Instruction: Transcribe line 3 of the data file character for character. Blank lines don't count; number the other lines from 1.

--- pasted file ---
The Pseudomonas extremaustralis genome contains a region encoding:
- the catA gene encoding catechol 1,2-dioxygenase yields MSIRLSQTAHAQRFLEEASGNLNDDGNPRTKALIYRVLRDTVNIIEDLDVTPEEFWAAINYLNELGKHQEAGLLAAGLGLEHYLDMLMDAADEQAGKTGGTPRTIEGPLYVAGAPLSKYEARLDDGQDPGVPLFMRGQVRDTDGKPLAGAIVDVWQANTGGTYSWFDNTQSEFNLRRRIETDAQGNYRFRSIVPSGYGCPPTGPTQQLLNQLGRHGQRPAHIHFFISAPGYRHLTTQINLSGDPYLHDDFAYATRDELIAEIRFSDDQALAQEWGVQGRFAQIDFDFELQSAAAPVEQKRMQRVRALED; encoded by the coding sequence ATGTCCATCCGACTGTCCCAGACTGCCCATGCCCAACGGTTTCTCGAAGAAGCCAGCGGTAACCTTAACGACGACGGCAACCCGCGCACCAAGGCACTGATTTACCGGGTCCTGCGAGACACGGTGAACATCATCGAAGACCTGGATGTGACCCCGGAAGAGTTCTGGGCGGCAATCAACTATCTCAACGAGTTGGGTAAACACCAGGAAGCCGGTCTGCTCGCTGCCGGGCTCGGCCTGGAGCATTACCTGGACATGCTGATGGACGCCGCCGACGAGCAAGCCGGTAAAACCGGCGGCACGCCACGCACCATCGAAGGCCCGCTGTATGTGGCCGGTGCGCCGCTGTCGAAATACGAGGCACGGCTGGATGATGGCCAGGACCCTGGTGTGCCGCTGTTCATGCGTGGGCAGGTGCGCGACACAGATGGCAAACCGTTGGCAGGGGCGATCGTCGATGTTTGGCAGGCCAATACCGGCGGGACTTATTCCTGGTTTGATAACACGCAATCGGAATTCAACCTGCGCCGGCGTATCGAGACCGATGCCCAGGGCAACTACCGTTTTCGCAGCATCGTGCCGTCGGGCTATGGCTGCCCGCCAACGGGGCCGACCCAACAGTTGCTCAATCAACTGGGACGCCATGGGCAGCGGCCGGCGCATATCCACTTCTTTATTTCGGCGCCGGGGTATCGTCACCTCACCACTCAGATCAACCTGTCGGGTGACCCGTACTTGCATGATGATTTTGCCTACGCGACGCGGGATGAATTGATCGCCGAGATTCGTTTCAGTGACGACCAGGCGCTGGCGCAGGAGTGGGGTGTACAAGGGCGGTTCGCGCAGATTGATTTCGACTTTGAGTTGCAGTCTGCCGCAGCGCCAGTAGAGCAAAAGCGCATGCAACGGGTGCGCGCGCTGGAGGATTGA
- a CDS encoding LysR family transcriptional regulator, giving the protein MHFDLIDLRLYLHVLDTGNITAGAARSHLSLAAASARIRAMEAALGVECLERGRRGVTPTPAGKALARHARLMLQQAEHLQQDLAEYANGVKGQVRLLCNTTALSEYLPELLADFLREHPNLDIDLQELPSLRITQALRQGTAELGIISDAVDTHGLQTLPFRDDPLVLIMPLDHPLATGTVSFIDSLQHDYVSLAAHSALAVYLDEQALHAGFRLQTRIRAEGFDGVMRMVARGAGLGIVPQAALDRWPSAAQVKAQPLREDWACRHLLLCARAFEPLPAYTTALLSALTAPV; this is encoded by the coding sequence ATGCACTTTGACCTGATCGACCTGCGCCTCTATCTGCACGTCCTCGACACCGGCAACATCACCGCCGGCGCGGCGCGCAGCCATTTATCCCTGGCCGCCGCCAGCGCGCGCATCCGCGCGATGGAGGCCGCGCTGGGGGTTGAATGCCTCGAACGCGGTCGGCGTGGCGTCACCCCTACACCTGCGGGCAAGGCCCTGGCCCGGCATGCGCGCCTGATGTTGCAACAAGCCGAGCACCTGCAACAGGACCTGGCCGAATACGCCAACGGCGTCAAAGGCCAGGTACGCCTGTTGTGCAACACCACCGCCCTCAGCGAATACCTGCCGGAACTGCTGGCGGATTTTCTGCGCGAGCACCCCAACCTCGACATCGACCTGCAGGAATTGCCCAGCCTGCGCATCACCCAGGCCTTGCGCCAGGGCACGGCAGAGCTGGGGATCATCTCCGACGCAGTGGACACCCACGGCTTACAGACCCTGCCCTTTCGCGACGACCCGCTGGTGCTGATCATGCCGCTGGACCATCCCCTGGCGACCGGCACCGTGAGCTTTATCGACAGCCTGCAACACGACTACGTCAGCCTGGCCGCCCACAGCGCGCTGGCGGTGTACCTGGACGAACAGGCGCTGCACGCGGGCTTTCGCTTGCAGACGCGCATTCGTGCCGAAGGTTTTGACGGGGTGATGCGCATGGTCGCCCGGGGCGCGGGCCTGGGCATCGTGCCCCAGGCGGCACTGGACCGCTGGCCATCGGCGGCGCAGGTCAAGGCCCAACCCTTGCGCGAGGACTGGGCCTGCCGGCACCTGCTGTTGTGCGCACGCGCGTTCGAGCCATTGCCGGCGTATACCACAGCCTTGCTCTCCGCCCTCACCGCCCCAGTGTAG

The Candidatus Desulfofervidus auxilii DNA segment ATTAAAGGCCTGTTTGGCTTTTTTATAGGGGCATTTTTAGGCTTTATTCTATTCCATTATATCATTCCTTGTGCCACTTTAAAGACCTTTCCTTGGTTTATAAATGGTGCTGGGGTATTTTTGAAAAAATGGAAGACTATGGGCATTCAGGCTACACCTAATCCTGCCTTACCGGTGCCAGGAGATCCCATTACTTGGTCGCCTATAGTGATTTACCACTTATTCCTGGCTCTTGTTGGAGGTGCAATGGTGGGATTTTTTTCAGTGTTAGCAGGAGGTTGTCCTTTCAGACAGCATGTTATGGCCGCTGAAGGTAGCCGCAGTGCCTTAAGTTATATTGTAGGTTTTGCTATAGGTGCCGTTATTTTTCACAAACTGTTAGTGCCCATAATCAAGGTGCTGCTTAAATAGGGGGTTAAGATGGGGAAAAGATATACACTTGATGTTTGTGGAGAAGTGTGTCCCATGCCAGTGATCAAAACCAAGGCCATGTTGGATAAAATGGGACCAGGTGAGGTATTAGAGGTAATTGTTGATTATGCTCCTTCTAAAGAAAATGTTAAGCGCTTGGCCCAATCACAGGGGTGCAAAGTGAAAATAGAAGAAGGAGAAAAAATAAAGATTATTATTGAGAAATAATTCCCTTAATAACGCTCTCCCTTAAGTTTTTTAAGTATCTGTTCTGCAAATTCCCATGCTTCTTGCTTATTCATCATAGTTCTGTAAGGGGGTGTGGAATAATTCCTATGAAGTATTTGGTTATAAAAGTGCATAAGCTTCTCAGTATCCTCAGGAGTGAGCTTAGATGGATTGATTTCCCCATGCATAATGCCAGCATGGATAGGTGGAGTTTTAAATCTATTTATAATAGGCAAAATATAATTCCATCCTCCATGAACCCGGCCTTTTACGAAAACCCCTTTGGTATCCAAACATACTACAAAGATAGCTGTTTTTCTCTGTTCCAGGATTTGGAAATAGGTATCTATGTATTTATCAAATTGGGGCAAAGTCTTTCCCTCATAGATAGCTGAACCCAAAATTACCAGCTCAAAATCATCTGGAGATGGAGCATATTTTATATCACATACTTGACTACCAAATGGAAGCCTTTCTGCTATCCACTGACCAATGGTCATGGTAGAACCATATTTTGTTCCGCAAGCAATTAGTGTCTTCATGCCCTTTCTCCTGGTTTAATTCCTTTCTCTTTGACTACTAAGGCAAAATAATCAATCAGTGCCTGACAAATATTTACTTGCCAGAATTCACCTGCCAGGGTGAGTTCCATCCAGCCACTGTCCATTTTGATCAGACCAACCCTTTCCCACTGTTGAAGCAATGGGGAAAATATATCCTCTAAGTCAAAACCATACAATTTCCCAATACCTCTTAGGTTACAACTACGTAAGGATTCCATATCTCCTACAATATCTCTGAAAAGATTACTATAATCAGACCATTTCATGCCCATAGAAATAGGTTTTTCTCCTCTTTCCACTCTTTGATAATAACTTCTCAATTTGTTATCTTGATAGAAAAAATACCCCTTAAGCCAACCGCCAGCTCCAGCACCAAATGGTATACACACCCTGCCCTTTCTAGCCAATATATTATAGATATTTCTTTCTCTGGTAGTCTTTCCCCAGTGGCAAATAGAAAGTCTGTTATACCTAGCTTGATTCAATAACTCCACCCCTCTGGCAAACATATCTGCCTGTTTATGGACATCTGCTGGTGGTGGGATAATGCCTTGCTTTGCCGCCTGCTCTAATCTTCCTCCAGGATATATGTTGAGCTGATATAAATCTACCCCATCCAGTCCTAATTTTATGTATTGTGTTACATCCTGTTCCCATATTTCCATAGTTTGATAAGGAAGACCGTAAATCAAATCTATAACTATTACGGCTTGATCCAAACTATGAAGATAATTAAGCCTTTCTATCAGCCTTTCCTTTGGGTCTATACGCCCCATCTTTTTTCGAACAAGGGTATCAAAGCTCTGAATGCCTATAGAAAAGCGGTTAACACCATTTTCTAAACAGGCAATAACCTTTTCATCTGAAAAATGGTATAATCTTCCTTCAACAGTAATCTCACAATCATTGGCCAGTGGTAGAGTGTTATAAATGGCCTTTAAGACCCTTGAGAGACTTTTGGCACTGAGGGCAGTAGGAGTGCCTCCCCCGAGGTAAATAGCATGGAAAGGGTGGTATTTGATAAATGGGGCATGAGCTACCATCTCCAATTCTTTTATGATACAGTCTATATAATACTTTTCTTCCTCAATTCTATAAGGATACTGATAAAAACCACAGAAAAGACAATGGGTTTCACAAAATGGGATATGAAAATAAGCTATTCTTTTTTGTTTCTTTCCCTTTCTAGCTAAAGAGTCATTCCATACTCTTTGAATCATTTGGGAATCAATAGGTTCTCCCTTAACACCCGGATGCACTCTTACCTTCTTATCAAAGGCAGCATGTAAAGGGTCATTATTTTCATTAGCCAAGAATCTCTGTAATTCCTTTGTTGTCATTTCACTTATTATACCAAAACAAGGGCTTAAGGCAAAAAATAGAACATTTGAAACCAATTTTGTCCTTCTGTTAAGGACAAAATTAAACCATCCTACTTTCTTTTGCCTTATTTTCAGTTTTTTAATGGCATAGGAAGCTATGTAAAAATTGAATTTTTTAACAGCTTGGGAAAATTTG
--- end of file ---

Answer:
- a CDS encoding LysR family transcriptional regulator, giving the protein MHFDLIDLRLYLHVLDTGNITAGAARSHLSLAAASARIRAMEAALGVECLERGRRGVTPTPAGKALARHARLMLQQAEHLQQDLAEYANGVKGQVRLLCNTTALSEYLPELLADFLREHPNLDIDLQELPSLRITQALRQGTAELGIISDAVDTHGLQTLPFRDDPLVLIMPLDHPLATGTVSFIDSLQHDYVSLAAHSALAVYLDEQALHAGFRLQTRIRAEGFDGVMRMVARGAGLGIVPQAALDRWPSAAQVKAQPLREDWACRHLLLCARAFEPLPAYTTALLSALTAPV; this is encoded by the coding sequence ATGCACTTTGACCTGATCGACCTGCGCCTCTATCTGCACGTCCTCGACACCGGCAACATCACCGCCGGCGCGGCGCGCAGCCATTTATCCCTGGCCGCCGCCAGCGCGCGCATCCGCGCGATGGAGGCCGCGCTGGGGGTTGAATGCCTCGAACGCGGTCGGCGTGGCGTCACCCCTACACCTGCGGGCAAGGCCCTGGCCCGGCATGCGCGCCTGATGTTGCAACAAGCCGAGCACCTGCAACAGGACCTGGCCGAATACGCCAACGGCGTCAAAGGCCAGGTACGCCTGTTGTGCAACACCACCGCCCTCAGCGAATACCTGCCGGAACTGCTGGCGGATTTTCTGCGCGAGCACCCCAACCTCGACATCGACCTGCAGGAATTGCCCAGCCTGCGCATCACCCAGGCCTTGCGCCAGGGCACGGCAGAGCTGGGGATCATCTCCGACGCAGTGGACACCCACGGCTTACAGACCCTGCCCTTTCGCGACGACCCGCTGGTGCTGATCATGCCGCTGGACCATCCCCTGGCGACCGGCACCGTGAGCTTTATCGACAGCCTGCAACACGACTACGTCAGCCTGGCCGCCCACAGCGCGCTGGCGGTGTACCTGGACGAACAGGCGCTGCACGCGGGCTTTCGCTTGCAGACGCGCATTCGTGCCGAAGGTTTTGACGGGGTGATGCGCATGGTCGCCCGGGGCGCGGGCCTGGGCATCGTGCCCCAGGCGGCACTGGACCGCTGGCCATCGGCGGCGCAGGTCAAGGCCCAACCCTTGCGCGAGGACTGGGCCTGCCGGCACCTGCTGTTGTGCGCACGCGCGTTCGAGCCATTGCCGGCGTATACCACAGCCTTGCTCTCCGCCCTCACCGCCCCAGTGTAG